Yuga Labs, the creators of the Bored Ape Yacht Club NFT collection, is in their bag right now. The team held a “land sale” for their new metaverse, Otherside, which generated over $285 million for the company this weekend. It was successful for Yuga, but an absolute disaster for just about everybody else.
Weeks before the company began dropping hints about their new metaverse, Yuga Labs announced that they would form a DAO (and launch an accompanying token, $APE.) The airdrop of these highly-valuable tokens made Bored Ape and Mutant Ape holders even more rich than they already were. However, it also kicked off a weeks-long speculation campaign about how the token would be used. Its first use-case? The currency-of-choice for the sale, which took place on Saturday.
305 ApeCoin would get you one of the so-called “Otherdeeds”, which aren’t actually the land in the game more than an IOU for a plot of land in the forthcoming experience. There were 55,000 Otherdeeds for sale, with a limit imposed of two per person. They sold out in under 30 minutes. However, those 30 minutes were hell on Earth for the Ethereum blockchain (and many users vying for a swath of digital real estate.)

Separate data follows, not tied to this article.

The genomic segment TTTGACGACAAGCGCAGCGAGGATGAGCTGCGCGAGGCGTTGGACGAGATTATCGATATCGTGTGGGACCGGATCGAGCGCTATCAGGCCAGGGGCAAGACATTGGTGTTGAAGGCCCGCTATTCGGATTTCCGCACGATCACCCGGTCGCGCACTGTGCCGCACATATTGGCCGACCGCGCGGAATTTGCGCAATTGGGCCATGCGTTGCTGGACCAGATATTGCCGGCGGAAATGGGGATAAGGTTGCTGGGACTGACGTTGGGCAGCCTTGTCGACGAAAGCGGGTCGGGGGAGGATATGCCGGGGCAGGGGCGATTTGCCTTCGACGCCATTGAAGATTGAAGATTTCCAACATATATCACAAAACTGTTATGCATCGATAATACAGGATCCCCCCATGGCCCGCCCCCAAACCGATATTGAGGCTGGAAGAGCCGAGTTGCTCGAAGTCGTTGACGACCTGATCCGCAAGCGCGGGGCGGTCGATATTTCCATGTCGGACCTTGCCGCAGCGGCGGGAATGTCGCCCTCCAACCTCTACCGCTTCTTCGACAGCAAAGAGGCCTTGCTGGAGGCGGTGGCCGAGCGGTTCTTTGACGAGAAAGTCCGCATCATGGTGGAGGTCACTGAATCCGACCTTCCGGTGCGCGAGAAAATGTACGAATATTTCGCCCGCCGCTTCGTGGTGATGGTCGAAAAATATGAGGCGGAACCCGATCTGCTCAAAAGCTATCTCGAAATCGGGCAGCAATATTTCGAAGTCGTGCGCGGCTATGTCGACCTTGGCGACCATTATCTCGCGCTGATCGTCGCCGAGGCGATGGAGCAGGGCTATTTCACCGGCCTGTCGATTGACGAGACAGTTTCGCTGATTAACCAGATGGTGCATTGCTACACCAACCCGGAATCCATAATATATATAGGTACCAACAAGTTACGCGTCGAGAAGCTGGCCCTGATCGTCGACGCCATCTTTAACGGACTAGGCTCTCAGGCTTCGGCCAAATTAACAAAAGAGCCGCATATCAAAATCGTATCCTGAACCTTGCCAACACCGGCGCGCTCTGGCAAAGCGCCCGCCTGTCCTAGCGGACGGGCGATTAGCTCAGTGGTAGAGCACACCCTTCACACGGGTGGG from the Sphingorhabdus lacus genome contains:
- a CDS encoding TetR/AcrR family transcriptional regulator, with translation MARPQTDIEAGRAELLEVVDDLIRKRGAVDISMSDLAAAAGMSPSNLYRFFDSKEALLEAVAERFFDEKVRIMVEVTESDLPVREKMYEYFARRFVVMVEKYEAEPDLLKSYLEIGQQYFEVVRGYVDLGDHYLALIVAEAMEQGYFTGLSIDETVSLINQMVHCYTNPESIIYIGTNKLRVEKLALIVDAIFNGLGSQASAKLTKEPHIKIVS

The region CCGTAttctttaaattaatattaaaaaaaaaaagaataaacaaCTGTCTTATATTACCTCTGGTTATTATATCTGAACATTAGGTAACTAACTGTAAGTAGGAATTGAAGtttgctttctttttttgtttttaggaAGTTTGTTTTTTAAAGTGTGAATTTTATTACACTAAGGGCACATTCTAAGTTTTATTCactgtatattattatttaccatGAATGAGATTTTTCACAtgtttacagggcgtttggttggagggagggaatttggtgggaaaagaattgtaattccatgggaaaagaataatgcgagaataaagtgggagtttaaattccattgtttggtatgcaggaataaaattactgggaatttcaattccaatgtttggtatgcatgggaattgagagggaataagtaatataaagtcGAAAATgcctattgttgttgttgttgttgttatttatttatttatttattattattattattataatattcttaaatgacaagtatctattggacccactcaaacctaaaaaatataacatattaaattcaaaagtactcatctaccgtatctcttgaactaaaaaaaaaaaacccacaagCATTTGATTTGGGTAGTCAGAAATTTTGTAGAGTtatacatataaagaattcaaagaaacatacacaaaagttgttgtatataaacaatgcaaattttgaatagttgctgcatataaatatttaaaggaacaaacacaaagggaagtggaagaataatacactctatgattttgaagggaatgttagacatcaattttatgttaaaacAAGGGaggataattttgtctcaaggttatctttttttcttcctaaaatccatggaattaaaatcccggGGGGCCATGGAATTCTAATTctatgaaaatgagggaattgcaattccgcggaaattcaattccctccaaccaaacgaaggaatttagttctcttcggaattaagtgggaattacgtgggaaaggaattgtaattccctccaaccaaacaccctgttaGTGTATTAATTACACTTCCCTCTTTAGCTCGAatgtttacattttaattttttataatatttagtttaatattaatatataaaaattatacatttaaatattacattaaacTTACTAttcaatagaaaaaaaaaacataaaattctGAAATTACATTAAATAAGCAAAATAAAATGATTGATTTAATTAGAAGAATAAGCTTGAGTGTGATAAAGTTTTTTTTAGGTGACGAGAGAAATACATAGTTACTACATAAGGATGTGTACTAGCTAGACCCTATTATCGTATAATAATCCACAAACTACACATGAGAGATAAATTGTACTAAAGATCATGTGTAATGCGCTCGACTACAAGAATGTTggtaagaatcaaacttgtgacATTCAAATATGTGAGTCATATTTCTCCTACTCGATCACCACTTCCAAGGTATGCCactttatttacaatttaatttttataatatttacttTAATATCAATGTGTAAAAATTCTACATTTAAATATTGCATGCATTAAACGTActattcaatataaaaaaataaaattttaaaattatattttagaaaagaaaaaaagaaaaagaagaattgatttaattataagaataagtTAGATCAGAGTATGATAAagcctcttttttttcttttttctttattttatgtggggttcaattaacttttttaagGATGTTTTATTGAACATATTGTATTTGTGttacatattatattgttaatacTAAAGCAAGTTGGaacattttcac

As the auction commenced, gas fees on the Ethereum network soared to thousands of gwei. Gwei, a measurement of Ethereum, helps measure the “gas” or transaction fee of an Ethereum transaction. In the best case scenario, users paid thousands of dollars in fees on top of the ~$6,000 that they spent to acquire the land. Worst case, you had spent nearly 1 ETH on gas fees just to come out emptyhanded on the other end. The company later apologized for “turning out the lights”, indicating its desire that the newly-formed DAO start to think about ways to move their activities off of Ethereum and onto another chain. That aroused controversy in crypto circles on Twitter, Discord, Telegram, and beyond for the remainder of the weekend.
However, drama aside, the sale of the Otherdeeds underscores two massive staying trends in cryptoland: the first is the arbitrary, but staying power, of digital collectables and virtual assets. This concept is not outside convention for gamers who speculated in TF2 and CS:GO skins as teenagers, but to the layperson, the idea that something online could be worth thousands of dollars might boggle the mind. Nonetheless, the Otherdeeds follow in the path of many other blockchain-based games and projects which have done virtual land sales. Turns out that virtual real estate, like its realer compatriot, has commanded considerable value as well.
And the second factor? Well, Yuga Labs, of course. Just a year out from its formation, the company is now worth over $4 billion. That deserves underlining, circling, and bolding all its own.